Slightly Wet Basement

wruwtrixApril 16, 2009

I just purchased my first home, 850 sq ft, (knowing there had been some slight basement leakage in the past). There is some effervescence on the basement walls, but I wouldn't be surprised if they hadn't been stripped/painted in over 20 years (single elderly woman living there). We had a rainy October and I had one area (behind my fuel oil tank) that leaked (small rivulet of water that went to my floor drain). The house was built in the 50s, block walls and no drain tile/sump.

I'm interested in finishing around 1/3 of my basement in the next few years, but the basement isn't 100% dry. In the area I'm looking at finishing (not the area near my fuel tank and an area that stayed dry during our wet October), I had one small puddle form during our winter melt. Near that corner of the house, there was over 4 feet of snow drifted up and I did not have a dehumidifier in the basement yet. I think this is representative of what we would call a "wet spring". Possible to get worse, but unlikely.

There are no downspouts right next to the water problems, but they are currently discharging very near the foundation (I will be installing underground discharge pipes this spring). The grading near the house needs to be improved slightly too. The current grading is flat at best, but I doubt this would be enough to solve the problem entirely.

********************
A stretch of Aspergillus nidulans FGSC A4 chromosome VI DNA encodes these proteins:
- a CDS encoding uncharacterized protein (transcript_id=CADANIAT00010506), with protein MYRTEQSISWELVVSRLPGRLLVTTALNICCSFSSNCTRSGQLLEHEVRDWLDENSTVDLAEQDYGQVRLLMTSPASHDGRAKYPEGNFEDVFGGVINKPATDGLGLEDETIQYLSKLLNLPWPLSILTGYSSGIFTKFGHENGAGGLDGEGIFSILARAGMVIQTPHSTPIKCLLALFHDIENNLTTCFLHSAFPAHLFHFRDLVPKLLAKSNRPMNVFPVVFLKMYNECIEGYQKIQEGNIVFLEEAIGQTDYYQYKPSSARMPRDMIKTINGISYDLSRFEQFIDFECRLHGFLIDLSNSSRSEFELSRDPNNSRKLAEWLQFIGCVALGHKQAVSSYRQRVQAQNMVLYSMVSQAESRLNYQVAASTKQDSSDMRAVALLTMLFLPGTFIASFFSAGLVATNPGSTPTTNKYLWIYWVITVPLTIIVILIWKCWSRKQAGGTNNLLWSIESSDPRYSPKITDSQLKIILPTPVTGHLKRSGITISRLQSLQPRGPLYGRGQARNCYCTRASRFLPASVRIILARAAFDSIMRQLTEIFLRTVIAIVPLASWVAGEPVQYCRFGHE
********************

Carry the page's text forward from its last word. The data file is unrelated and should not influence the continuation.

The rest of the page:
My uncle is a contractor and can dig out around the foundation so we can apply a waterproofing resin/membrane. I don't plan on breaking up my basement floor to install a sump/drain tile system unless it's really necessary (it's probably outside of my budget, too). I only plan to waterproof the 2 basement walls adjacent to where I want to finish the basement. Has anyone else had a situation like this? Is a waterproofing sealer necessary or sufficient? What brands are reliable?

I might buy The Original Basement Waterproofing Handbook for more advice, any opinions on it?

http://www.amazon.com/Original-Basement-Waterproofing-Handbook/dp/0966403606

Thanks for your opinions,

Vicki Hagberg

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heimert

Start with grading and pipes for the downspouts. See whether that solves the problem. Digging out is expensive, and may not be necessary.

    Bookmark   April 20, 2009 at 9:43PM
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